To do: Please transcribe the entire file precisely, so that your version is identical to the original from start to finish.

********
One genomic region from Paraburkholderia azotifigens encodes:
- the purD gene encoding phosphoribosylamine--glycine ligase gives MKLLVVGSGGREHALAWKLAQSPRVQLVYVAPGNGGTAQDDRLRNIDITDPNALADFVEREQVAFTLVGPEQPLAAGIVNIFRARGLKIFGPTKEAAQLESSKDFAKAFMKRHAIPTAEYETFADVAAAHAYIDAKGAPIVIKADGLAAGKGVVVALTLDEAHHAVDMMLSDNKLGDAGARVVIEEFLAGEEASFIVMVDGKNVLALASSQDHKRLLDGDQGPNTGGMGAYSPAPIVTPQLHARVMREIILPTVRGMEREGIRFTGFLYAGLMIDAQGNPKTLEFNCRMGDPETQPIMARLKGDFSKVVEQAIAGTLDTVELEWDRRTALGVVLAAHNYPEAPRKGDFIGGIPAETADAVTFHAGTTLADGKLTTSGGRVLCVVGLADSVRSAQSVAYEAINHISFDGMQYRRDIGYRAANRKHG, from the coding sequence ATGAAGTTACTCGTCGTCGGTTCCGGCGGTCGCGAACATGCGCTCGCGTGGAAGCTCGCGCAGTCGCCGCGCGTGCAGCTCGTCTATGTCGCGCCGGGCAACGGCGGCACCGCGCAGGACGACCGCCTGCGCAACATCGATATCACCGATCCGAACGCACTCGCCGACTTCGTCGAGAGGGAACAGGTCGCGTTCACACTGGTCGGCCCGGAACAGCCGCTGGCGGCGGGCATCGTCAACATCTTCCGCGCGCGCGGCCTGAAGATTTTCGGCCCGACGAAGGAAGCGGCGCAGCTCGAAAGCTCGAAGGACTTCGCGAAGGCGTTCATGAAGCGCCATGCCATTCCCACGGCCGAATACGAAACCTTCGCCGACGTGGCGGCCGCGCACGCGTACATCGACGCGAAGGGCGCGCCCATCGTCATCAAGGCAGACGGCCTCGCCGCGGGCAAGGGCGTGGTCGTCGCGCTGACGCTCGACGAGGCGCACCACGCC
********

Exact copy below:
One genomic region from Paraburkholderia azotifigens encodes:
- the purD gene encoding phosphoribosylamine--glycine ligase gives MKLLVVGSGGREHALAWKLAQSPRVQLVYVAPGNGGTAQDDRLRNIDITDPNALADFVEREQVAFTLVGPEQPLAAGIVNIFRARGLKIFGPTKEAAQLESSKDFAKAFMKRHAIPTAEYETFADVAAAHAYIDAKGAPIVIKADGLAAGKGVVVALTLDEAHHAVDMMLSDNKLGDAGARVVIEEFLAGEEASFIVMVDGKNVLALASSQDHKRLLDGDQGPNTGGMGAYSPAPIVTPQLHARVMREIILPTVRGMEREGIRFTGFLYAGLMIDAQGNPKTLEFNCRMGDPETQPIMARLKGDFSKVVEQAIAGTLDTVELEWDRRTALGVVLAAHNYPEAPRKGDFIGGIPAETADAVTFHAGTTLADGKLTTSGGRVLCVVGLADSVRSAQSVAYEAINHISFDGMQYRRDIGYRAANRKHG, from the coding sequence ATGAAGTTACTCGTCGTCGGTTCCGGCGGTCGCGAACATGCGCTCGCGTGGAAGCTCGCGCAGTCGCCGCGCGTGCAGCTCGTCTATGTCGCGCCGGGCAACGGCGGCACCGCGCAGGACGACCGCCTGCGCAACATCGATATCACCGATCCGAACGCACTCGCCGACTTCGTCGAGAGGGAACAGGTCGCGTTCACACTGGTCGGCCCGGAACAGCCGCTGGCGGCGGGCATCGTCAACATCTTCCGCGCGCGCGGCCTGAAGATTTTCGGCCCGACGAAGGAAGCGGCGCAGCTCGAAAGCTCGAAGGACTTCGCGAAGGCGTTCATGAAGCGCCATGCCATTCCCACGGCCGAATACGAAACCTTCGCCGACGTGGCGGCCGCGCACGCGTACATCGACGCGAAGGGCGCGCCCATCGTCATCAAGGCAGACGGCCTCGCCGCGGGCAAGGGCGTGGTCGTCGCGCTGACGCTCGACGAGGCGCACCACGCC